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Why we need more black female rappers

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I swear, this is not another “I miss Lauryn Hill” article, even though, yes, I do miss her output. “The Miseducation of Lauryn Hill” (and, to a lesser degree, the “Unplugged” double album) changed my life for the better. But as often as Hill is cited for being the greatest female rapper of all time (I agree) and, in some circles, the greatest rapper, period (I also agree), she wasn’t the only. There were several, and as an ’80s baby, I grew up watching them and sneaking to order their videos off Video Jukebox and playing dumb like I didn’t know where the charges came from when my parents got the bill. 

Right-wing gets it wrong on Mississippi

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If you ever doubted that conservatives were sore losers, the recent Senate election in Mississippi should remove all doubt.
After complaining for a half century about African Americans not voting for Republicans, African Americans did just that in the GOP runoff between incumbent Senator Thad Cochran and State Senator Chris McDaniel, a staunch Tea Party supporter.  And because blacks did not vote for McDaniel against their best interest, rightbwingers are livid.

A trailblazer’s view of ‘Building Atlanta’

Building ATL
ATLANTA – Atlanta businessman, construction management mogul, philanthropist and now author Herman J. Russellhas released his book, “Building Atlanta: How I Broke through Segregation to Launch a Business Empire.”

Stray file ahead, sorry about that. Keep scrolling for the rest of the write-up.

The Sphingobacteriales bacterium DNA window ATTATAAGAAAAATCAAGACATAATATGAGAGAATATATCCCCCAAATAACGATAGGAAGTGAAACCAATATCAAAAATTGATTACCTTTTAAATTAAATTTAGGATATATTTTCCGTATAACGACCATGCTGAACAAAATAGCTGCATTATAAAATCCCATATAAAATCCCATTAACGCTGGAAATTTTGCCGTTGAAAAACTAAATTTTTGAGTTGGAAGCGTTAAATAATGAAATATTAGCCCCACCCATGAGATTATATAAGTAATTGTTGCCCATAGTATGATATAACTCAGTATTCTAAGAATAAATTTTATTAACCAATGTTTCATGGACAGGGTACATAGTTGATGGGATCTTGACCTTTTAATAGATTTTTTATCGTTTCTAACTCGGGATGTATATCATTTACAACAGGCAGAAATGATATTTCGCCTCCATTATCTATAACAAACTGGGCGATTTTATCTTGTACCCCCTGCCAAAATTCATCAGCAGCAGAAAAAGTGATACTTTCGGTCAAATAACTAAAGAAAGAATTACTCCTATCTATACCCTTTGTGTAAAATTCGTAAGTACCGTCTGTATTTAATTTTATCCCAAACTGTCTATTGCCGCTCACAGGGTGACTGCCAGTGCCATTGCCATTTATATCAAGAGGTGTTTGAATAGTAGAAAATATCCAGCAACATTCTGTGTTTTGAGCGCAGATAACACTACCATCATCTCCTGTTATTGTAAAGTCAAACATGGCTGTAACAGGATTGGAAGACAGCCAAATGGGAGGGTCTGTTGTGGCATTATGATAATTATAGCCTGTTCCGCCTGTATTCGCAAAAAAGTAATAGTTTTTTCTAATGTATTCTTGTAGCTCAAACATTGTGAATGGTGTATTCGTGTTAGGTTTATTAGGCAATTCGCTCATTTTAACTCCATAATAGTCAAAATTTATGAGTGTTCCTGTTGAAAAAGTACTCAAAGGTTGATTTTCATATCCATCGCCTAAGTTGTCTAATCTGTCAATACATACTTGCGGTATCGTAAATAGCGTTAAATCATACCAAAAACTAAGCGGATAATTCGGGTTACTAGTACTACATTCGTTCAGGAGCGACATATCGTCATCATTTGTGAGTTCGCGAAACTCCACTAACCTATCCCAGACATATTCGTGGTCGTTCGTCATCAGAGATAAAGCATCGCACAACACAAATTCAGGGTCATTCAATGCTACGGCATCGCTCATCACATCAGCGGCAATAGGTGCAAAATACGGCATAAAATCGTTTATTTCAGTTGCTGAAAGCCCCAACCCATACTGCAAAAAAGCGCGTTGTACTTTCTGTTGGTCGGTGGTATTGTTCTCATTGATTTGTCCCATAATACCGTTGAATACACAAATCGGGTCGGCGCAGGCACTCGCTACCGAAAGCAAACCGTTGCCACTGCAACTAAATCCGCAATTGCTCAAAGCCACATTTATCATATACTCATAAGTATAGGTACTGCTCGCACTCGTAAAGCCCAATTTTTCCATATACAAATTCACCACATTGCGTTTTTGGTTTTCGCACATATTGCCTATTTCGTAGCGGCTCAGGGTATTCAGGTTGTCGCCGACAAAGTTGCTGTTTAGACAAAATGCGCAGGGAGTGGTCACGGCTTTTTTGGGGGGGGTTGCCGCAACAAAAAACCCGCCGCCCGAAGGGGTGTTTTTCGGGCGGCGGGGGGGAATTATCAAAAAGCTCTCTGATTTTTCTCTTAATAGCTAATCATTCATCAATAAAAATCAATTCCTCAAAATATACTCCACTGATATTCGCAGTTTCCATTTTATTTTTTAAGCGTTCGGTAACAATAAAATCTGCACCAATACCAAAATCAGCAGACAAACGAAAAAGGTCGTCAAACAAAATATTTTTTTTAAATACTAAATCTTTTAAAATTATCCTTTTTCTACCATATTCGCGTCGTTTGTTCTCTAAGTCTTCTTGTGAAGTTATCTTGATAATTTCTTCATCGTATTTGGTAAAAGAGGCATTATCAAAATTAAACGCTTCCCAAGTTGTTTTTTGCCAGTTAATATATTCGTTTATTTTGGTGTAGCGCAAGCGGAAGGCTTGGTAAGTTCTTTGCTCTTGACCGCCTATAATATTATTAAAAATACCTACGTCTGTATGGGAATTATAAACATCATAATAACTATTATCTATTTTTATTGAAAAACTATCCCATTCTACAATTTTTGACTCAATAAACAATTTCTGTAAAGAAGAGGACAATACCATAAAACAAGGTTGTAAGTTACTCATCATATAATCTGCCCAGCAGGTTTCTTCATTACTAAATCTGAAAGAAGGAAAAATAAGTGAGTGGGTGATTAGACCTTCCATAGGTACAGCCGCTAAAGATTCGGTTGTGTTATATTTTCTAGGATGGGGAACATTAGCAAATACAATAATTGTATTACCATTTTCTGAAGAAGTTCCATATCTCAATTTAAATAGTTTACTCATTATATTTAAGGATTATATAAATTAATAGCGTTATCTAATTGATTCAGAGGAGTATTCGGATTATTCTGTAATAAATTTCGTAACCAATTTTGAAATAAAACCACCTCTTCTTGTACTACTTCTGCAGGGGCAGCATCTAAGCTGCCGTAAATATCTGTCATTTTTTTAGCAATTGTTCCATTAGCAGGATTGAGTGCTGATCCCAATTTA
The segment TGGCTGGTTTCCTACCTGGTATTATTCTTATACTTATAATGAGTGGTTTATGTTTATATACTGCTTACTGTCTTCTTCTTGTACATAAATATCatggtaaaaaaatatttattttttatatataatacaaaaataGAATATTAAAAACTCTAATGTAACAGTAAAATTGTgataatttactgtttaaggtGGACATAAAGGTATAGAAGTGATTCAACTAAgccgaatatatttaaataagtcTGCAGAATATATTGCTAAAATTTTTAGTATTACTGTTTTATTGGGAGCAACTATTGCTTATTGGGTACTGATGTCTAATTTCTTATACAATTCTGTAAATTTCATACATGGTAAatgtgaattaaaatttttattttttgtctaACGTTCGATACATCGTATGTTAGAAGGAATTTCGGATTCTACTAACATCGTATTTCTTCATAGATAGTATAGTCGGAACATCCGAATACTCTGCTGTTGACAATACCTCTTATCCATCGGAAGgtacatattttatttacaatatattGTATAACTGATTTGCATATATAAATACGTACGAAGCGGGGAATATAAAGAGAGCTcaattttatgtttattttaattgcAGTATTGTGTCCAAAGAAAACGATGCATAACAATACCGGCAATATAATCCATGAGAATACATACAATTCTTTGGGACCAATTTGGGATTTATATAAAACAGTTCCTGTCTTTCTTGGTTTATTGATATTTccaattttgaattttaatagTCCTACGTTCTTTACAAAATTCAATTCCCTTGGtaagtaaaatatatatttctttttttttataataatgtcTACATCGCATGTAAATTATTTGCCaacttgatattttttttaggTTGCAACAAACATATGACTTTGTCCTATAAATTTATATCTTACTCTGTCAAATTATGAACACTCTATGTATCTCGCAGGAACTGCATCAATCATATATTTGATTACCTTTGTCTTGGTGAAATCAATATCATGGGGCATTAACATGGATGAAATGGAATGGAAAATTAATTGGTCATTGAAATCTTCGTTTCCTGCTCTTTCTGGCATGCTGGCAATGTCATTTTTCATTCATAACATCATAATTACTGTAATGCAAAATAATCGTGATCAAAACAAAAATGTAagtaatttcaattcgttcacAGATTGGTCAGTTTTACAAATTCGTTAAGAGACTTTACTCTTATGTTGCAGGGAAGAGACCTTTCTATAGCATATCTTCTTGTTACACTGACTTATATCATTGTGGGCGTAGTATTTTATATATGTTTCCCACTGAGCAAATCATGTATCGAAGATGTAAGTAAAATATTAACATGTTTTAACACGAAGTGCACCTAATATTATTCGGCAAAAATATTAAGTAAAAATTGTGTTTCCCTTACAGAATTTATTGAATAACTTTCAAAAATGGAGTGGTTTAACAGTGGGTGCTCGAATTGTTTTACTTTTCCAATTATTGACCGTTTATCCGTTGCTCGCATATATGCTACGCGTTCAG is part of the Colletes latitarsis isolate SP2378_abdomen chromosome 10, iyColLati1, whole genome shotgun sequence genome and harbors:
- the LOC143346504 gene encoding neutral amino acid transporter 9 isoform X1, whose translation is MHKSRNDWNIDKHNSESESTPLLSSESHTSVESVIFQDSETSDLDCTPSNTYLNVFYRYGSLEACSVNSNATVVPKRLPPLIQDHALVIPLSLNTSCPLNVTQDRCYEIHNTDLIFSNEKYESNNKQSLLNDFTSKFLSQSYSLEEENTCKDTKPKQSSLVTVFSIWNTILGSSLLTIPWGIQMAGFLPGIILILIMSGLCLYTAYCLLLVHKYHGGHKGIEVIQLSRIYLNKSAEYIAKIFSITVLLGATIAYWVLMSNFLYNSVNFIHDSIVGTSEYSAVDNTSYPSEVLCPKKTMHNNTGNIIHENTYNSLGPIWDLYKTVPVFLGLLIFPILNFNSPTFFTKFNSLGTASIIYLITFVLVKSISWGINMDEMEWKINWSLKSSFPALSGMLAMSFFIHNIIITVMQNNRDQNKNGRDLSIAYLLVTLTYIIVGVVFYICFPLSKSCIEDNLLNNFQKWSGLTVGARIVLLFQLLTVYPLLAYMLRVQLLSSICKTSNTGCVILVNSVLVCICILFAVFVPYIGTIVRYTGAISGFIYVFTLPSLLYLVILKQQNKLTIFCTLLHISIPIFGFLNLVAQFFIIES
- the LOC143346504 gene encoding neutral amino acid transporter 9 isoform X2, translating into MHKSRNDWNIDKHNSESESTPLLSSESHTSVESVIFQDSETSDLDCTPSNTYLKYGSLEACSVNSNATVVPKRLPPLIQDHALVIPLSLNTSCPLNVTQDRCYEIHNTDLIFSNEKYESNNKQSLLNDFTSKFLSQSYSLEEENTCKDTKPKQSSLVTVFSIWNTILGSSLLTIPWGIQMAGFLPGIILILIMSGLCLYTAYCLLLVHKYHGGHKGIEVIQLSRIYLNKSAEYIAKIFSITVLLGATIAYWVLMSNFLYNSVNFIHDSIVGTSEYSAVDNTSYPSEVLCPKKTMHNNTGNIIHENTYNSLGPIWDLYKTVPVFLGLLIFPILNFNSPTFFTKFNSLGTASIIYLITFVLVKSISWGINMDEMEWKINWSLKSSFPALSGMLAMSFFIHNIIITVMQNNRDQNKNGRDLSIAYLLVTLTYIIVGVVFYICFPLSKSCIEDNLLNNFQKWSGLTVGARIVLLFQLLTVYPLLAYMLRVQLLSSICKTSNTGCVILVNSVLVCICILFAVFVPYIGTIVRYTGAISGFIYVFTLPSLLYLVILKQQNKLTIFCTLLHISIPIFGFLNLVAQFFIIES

Award-winning broadcast journalist Angela Robinson recently hosted a book signing and interviewed Russell on his life, struggles, and how he broke through segregation to launch his business empire. The interview was serious and at times brought memories that provoked tears and laughter. 

Dallas County accidentally backs reparations

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It was a mistake … but it was well executed.
During a recent meeting of the Dallas County Commissioners Court last week, officials voted on an item called the “Juneteenth Resolution,” in reference to the annual commemoration of the day U.S. soldiers arrived in Texas to free slaves after the end of the Civil War (June 19, 1865). The only African-American commissioner, John Wiley Price, submitted the resolution. The resolution eventually came up for a voice vote and was passed unanimously.
But Price’s resolution addressed more than Juneteenth. Price’s resolution addressed everything from the injustices of slavery to Jim Crow laws to predatory lending practices that African Americans have been subjected to.

Student TCAP scores across Tennessee grew this year but at a slower pace

TCAP Scores
The number of students in Tennessee who are meeting academic standards rose for the third year in a row, although at a slightly slower rate, according to the new state-wide data released by the Tennessee Department of Education today (July 1st). Students who took the state’s Tennessee Comprehensive Assessment Program (TCAP) tests showed small improvements on most tests, which continued the state’s upward trajectory of the past few years.
Some of the biggest gains highlighted were in math, where 19 percent more students scored proficient in Algebra II than in 2011 when the test was first administered. More students in grades 3 to 8 scored proficient than last year, but the pace of that growth has slowed.  Around 100,000 more students across all grade levels are proficient in math in Tennessee than in 2010.